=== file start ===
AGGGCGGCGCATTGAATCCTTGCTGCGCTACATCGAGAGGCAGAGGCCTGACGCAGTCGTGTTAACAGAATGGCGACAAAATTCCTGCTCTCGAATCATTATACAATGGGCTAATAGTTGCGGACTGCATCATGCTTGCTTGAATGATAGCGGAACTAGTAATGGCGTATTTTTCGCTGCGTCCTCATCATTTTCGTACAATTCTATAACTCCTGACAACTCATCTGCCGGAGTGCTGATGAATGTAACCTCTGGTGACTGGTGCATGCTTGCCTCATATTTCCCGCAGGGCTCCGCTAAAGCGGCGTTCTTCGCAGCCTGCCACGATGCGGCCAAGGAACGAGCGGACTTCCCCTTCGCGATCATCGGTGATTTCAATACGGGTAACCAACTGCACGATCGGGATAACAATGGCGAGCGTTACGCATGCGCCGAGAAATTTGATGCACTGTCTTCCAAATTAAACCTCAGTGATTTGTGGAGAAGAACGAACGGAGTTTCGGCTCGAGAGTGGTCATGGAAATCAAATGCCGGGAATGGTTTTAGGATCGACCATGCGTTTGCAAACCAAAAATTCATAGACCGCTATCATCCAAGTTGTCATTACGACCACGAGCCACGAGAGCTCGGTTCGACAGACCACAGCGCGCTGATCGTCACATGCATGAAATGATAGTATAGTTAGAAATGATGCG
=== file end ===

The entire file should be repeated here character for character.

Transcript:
AGGGCGGCGCATTGAATCCTTGCTGCGCTACATCGAGAGGCAGAGGCCTGACGCAGTCGTGTTAACAGAATGGCGACAAAATTCCTGCTCTCGAATCATTATACAATGGGCTAATAGTTGCGGACTGCATCATGCTTGCTTGAATGATAGCGGAACTAGTAATGGCGTATTTTTCGCTGCGTCCTCATCATTTTCGTACAATTCTATAACTCCTGACAACTCATCTGCCGGAGTGCTGATGAATGTAACCTCTGGTGACTGGTGCATGCTTGCCTCATATTTCCCGCAGGGCTCCGCTAAAGCGGCGTTCTTCGCAGCCTGCCACGATGCGGCCAAGGAACGAGCGGACTTCCCCTTCGCGATCATCGGTGATTTCAATACGGGTAACCAACTGCACGATCGGGATAACAATGGCGAGCGTTACGCATGCGCCGAGAAATTTGATGCACTGTCTTCCAAATTAAACCTCAGTGATTTGTGGAGAAGAACGAACGGAGTTTCGGCTCGAGAGTGGTCATGGAAATCAAATGCCGGGAATGGTTTTAGGATCGACCATGCGTTTGCAAACCAAAAATTCATAGACCGCTATCATCCAAGTTGTCATTACGACCACGAGCCACGAGAGCTCGGTTCGACAGACCACAGCGCGCTGATCGTCACATGCATGAAATGATAGTATAGTTAGAAATGATGCG